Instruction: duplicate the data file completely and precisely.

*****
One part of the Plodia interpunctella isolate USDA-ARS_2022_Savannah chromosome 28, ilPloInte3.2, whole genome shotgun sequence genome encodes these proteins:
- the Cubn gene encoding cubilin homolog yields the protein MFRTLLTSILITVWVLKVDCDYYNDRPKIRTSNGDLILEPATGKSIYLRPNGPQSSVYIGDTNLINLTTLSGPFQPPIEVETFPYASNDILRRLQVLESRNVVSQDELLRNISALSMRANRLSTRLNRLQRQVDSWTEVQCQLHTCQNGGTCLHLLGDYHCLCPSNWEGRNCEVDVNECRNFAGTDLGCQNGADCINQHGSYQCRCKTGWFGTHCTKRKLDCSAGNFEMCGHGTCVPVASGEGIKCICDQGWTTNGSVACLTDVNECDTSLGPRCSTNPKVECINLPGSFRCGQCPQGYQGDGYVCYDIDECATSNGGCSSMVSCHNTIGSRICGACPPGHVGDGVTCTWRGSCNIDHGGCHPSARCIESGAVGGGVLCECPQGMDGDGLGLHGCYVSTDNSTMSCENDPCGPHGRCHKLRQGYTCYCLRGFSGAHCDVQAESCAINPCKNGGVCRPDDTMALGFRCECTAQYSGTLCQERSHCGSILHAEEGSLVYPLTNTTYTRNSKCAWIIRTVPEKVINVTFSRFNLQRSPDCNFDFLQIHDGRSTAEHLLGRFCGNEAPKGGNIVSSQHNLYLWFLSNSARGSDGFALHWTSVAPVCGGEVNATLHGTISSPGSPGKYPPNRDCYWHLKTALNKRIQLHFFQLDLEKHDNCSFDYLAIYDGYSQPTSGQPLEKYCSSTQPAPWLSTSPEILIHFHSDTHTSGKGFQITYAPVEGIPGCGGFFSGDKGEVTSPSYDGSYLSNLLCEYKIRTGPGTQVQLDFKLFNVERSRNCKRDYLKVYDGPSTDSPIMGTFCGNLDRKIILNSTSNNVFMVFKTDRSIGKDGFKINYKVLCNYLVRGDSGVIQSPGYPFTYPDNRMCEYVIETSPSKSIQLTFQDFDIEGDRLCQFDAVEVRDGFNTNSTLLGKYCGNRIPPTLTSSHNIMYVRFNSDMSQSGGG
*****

One part of the Plodia interpunctella isolate USDA-ARS_2022_Savannah chromosome 28, ilPloInte3.2, whole genome shotgun sequence genome encodes these proteins:
- the Cubn gene encoding cubilin homolog yields the protein MFRTLLTSILITVWVLKVDCDYYNDRPKIRTSNGDLILEPATGKSIYLRPNGPQSSVYIGDTNLINLTTLSGPFQPPIEVETFPYASNDILRRLQVLESRNVVSQDELLRNISALSMRANRLSTRLNRLQRQVDSWTEVQCQLHTCQNGGTCLHLLGDYHCLCPSNWEGRNCEVDVNECRNFAGTDLGCQNGADCINQHGSYQCRCKTGWFGTHCTKRKLDCSAGNFEMCGHGTCVPVASGEGIKCICDQGWTTNGSVACLTDVNECDTSLGPRCSTNPKVECINLPGSFRCGQCPQGYQGDGYVCYDIDECATSNGGCSSMVSCHNTIGSRICGACPPGHVGDGVTCTWRGSCNIDHGGCHPSARCIESGAVGGGVLCECPQGMDGDGLGLHGCYVSTDNSTMSCENDPCGPHGRCHKLRQGYTCYCLRGFSGAHCDVQAESCAINPCKNGGVCRPDDTMALGFRCECTAQYSGTLCQERSHCGSILHAEEGSLVYPLTNTTYTRNSKCAWIIRTVPEKVINVTFSRFNLQRSPDCNFDFLQIHDGRSTAEHLLGRFCGNEAPKGGNIVSSQHNLYLWFLSNSARGSDGFALHWTSVAPVCGGEVNATLHGTISSPGSPGKYPPNRDCYWHLKTALNKRIQLHFFQLDLEKHDNCSFDYLAIYDGYSQPTSGQPLEKYCSSTQPAPWLSTSPEILIHFHSDTHTSGKGFQITYAPVEGIPGCGGFFSGDKGEVTSPSYDGSYLSNLLCEYKIRTGPGTQVQLDFKLFNVERSRNCKRDYLKVYDGPSTDSPIMGTFCGNLDRKIILNSTSNNVFMVFKTDRSIGKDGFKINYKVLCNYLVRGDSGVIQSPGYPFTYPDNRMCEYVIETSPSKSIQLTFQDFDIEGDRLCQFDAVEVRDGFNTNSTLLGKYCGNRIPPTLTSSHNIMYVRFNSDMSQSGGG